Bitmap-Based 3D Printing to Create Highly Detailed Anatomical Models


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A 3D printed foot model (L) and its cross section reveal intricate internal architecture of the different bone types, as well as the surrounding soft tissue.

Doctors need MRI and CT scans to further evaluate, and diagnose, medical conditions. These scans produce high-resolution images in a series of slices which show the details of structures in a person’s body and can later be 3D printed into a detailed physical model.

Unfortunately, these images are so detailed that the part that needs to be 3D printed has to be isolated from the surrounding tissue, then converted into surface meshes. While a computer can quickly complete this in an automatic thresholding process, it can over- or under-exaggerate the object’s size, and also wash out important details.

Now, a new 3D printing technique by a collaborative research team allows these medical scans to be quickly converted into highly detailed, 3D printed models with ease – and at less cost.

High-throughput tissue filtering can help quickly remove extraneous tissues to reveal the desired underlying structures (R) without sacrificing resolution or intensity gradients in the native imaging data (L and center).

“I nearly jumped out of my chair when I saw what this technology is able to do. It creates exquisitely detailed 3D-printed medical models with a fraction of the manual labor currently required, making 3D printing more accessible to the medical field as a tool for research and diagnosis,” said Beth Ripley, MD, PhD, Assistant Professor of Radiology at the University of Washington, and clinical radiologist at the Seattle VA.

It all started in 2016, when Steven Keating, PhD, had a brain tumor the size of a baseball removed while he was a graduate student in the MIT Media Lab’s Mediated Matter group. He wanted a better understanding of his diagnosis and treatment options, and to see what his brain looked like with the tumor, and started 3D printing his MRI and CT scans. Frustrated with how difficult, lengthy, and non-accurate the current methods were, he contacted some of the group’s collaborators, including members of the Wyss Institute at Harvard University.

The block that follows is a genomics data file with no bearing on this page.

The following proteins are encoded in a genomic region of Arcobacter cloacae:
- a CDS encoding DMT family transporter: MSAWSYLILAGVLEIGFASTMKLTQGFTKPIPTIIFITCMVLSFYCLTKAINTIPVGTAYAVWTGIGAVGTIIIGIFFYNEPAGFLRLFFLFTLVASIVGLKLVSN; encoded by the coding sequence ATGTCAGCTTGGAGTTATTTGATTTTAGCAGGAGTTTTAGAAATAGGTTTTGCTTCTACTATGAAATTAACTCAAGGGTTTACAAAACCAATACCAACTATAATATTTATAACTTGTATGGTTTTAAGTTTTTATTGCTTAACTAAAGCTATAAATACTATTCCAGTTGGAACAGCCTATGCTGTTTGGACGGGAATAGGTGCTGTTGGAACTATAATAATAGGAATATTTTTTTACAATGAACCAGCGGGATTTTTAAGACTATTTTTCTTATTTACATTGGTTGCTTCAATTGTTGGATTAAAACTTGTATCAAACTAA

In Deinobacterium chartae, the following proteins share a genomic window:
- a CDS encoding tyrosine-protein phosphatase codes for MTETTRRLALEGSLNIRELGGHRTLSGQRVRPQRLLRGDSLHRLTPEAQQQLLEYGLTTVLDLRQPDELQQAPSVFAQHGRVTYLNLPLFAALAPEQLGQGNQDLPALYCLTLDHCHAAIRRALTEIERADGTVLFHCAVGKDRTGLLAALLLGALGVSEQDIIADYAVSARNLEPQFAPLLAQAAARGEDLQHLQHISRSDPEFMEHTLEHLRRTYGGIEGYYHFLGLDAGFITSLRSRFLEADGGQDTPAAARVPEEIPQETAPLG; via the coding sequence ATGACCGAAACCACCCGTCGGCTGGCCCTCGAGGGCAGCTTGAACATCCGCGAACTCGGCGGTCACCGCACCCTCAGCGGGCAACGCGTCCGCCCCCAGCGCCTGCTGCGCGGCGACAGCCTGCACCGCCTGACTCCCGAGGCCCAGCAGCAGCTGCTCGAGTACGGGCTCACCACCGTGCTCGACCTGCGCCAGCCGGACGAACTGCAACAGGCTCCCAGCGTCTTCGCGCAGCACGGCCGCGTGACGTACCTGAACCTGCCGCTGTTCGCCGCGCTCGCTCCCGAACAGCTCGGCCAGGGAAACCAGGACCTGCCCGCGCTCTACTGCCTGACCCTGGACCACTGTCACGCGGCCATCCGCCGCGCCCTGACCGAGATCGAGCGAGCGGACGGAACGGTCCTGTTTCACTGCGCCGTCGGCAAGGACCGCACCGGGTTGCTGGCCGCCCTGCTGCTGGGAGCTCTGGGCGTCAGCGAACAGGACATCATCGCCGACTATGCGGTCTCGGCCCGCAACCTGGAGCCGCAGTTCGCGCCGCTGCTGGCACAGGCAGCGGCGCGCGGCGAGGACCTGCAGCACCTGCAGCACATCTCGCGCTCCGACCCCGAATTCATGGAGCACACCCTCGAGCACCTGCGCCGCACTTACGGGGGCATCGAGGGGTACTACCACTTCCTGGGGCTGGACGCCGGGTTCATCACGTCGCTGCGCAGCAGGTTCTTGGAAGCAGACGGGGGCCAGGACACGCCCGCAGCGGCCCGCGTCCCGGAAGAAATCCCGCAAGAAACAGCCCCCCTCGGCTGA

Ahmed Hosny, a Research Fellow with the Wyss Institute at the time and now a Machine Learning Engineer at the Dana-Farber Cancer Institute, said, “It never occurred to us to use this approach for human anatomy until Steve came to us and said, ‘Guys, here’s my data, what can we do?'”

The collaboration grew to include Neri Oxman, PhD, Director of the Mediated Matter group and Associate Professor of Media Arts and Sciences; James Weaver, PhD, Senior Research Scientist at the Wyss Institute; and a team of physicians and researchers from the US and Germany. Supported by a grant from the Human Frontier Science Program, the National Heart, Lung, and Blood Institute, the National Institute of Biomedical Imaging and Bioengineering, and a Gottfried Wilhelm Leibniz-Preis 2010, they published a paper on their work in 3D Printing and Additive Manufacturing.

(L-R) Ahmed Hosny, holding models of Steven Keating’s tumor; Steven Keating holding a model of his skull; and James Weaver holding models of Keating’s MRI scan. [Image: Wyss Institute]

“Curiosity is one of the biggest drivers of innovation and change for the greater good, especially when it involves exploring questions across disciplines and institutions,” said Wyss Institute Founding Director Donald Ingber, MD, PhD, who is also the Judah Folkman Professor of Vascular Biology at Harvard Medical School (HMS) and the Vascular Biology Program at Boston Children’s Hospital, and Professor of Bioengineering at Harvard’s John A. Paulson School of Engineering and Applied Sciences (SEAS). “The Wyss Institute is proud to be a space where this kind of cross-field innovation can flourish.”

The team’s new method is an accurate, quick way to convert complex images into an easily 3D printable format. It uses a digital file format called dithered bitmaps, where each pixel from a grayscale image is converted into black and white pixels; the density of the black ones defines the various shades of gray.